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Broadwell: Intel Core i7-5775C And i5-5675C Review

Power Consumption Overview

Power Consumption Overview

An overview of power consumption confirms what we saw on the previous page. Comparing the two new processors to other CPUs and APUs shows the magnitude of Intel's optimizations.

Unfortunate outliers, such as AMD’s FX-9590 (under load) or the FX-4350 (at idle) are just one piece of the puzzle. If you're wondering why the Core i7-5960X looks almost like a low-power processor by comparison, remember that most of these CPUs operate close to their sweet spots, whereas AMD's larger FX models and a few Intel CPUs don't run efficiently, even at their stock settings.

There are a lot of CPUs in the charts that follow, spanning a wide range of the performance (and power consumption) spectrum. As you can see, Intel's two new processors consume a lot less power than the previous models at idle, which makes for a great start.

Broadwell sets new power consumption standards for gaming with a discrete graphics card as well. The reason for this is the Iris Pro's almost nonexistent draw. Other CPUs with on-die graphics engines tend to lose some power through them.

The two new processors do well, even under full load and with a fully active IGP. They consume significantly less power than comparable older models, in spite of providing equal or better performance.

Bottom Line

Intel's previous-gen and AMD's current architectures drive home how impressive the Broadwell design is, and how far Intel has come with it. Although integrated graphics is often derided, we're seeing the company's emphasis on dedicating more resources to graphics paying off in a big way. Based on our power consumption results, Intel's balance of host and graphics processing is a resounding success.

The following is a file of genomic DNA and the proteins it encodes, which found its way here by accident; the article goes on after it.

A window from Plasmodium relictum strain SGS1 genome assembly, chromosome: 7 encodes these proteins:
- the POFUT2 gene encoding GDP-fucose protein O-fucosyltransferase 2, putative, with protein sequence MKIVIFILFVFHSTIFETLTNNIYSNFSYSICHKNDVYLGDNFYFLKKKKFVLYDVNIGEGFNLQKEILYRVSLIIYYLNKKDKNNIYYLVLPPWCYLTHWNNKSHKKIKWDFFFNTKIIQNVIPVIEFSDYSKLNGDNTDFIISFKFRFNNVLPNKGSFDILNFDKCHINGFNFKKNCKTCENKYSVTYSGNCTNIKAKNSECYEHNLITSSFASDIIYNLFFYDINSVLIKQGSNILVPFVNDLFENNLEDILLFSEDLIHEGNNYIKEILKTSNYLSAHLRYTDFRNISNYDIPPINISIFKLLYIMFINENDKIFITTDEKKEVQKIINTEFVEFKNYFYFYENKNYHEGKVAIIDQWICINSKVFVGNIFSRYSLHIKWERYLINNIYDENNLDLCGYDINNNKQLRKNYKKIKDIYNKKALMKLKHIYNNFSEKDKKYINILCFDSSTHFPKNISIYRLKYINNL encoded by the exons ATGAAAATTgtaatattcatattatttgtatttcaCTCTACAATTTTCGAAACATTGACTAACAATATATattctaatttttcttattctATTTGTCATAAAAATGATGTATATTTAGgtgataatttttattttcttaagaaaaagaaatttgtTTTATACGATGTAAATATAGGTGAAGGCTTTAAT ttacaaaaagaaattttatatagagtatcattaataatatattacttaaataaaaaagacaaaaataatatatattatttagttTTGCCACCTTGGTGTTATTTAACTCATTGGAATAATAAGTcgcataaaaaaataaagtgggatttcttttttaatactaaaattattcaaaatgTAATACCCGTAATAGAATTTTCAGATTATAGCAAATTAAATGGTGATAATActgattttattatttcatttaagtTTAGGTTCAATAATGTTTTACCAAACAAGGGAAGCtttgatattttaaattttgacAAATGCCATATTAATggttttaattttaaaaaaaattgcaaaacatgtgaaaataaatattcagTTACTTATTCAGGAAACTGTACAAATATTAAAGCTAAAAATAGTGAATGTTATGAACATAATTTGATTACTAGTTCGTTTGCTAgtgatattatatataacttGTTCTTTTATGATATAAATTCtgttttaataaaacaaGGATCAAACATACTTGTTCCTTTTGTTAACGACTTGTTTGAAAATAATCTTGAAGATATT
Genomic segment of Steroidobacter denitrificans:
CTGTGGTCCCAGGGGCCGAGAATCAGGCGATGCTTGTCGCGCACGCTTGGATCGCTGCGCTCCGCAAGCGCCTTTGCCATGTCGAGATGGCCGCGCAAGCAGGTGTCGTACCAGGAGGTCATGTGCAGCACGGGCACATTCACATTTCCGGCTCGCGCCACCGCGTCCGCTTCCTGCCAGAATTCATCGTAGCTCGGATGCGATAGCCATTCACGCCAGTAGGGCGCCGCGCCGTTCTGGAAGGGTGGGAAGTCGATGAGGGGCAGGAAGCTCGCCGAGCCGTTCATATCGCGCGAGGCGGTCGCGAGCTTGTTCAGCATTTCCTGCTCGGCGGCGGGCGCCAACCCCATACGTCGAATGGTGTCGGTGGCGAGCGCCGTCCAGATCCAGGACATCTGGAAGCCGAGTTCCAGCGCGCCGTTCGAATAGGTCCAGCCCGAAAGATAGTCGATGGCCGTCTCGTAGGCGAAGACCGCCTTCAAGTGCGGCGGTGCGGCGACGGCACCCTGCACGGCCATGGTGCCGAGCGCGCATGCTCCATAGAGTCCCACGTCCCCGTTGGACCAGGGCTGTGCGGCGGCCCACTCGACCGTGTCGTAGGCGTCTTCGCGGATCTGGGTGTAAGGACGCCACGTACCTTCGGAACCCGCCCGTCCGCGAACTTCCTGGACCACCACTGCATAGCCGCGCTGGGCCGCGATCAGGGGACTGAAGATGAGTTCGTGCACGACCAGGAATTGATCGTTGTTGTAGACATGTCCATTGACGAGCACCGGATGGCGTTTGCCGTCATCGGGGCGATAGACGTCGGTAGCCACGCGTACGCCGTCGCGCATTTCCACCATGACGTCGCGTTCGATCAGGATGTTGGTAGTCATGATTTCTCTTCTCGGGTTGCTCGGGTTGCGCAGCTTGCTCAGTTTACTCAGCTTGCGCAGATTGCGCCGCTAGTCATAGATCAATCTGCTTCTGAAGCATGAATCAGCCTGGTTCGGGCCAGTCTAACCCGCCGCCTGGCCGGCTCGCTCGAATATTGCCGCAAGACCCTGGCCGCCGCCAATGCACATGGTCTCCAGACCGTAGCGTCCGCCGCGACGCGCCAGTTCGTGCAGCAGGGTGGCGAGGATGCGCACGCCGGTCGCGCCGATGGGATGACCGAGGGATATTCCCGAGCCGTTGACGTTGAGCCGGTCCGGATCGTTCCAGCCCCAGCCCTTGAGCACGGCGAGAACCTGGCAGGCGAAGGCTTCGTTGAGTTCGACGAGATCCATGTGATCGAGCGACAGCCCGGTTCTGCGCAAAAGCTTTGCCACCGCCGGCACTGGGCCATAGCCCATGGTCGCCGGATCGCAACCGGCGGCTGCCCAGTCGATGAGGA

• RNOblivion
    Proof read your articles. This seems to be an increasing prevalent theme of Tom's over the last couple years.
    Reply
  • greghome
    are these numbers real?.............Not only does it match lower mid range cards, but it completely destorys AMD's APUs........
    :shock:
    Reply
  • Nuckles_56
    With the Sandra 2015 benchmark on the first page, you are testing the i7 7557c against the i7 4790k instead of the i7 5775c
    Reply
  • babernet_1
    Sad how AMD is absolutely shoved into the dust bin. I hope their upcoming Zen next year will be worthwhile with its 14nm process and more Intel-like cores.
    Reply
  • wtfxxxgp
    This is exactly what I said to a buddy of mine about a month ago. Everyone is going on about how little Intel has done with CPUs over the past few years - presumably due to no real competition from AMD. Then people starting looking to Zen as being the real competitor for Intel and saying things like "Intel are in for a shock" - I had the view that Intel weren't resting on their laurels all this time - they've just been biding their time and doing amazing things in a hush hush manner. When Zen is released it will soon be completely obliterated by some of the tech that Intel would have been working on in the meantime - AMD has lagged too far behind for too long and love them or hate them, Intel is the benchmark when it comes to CPUs - period. They own this space, and these 2 chips have just rendered AMD APUs completely useless now. I'd be interested in this for a HTPC solution with some light gaming - League of Legends etc. This is impressive, however, like the article concluded, what a poor time for them to be released.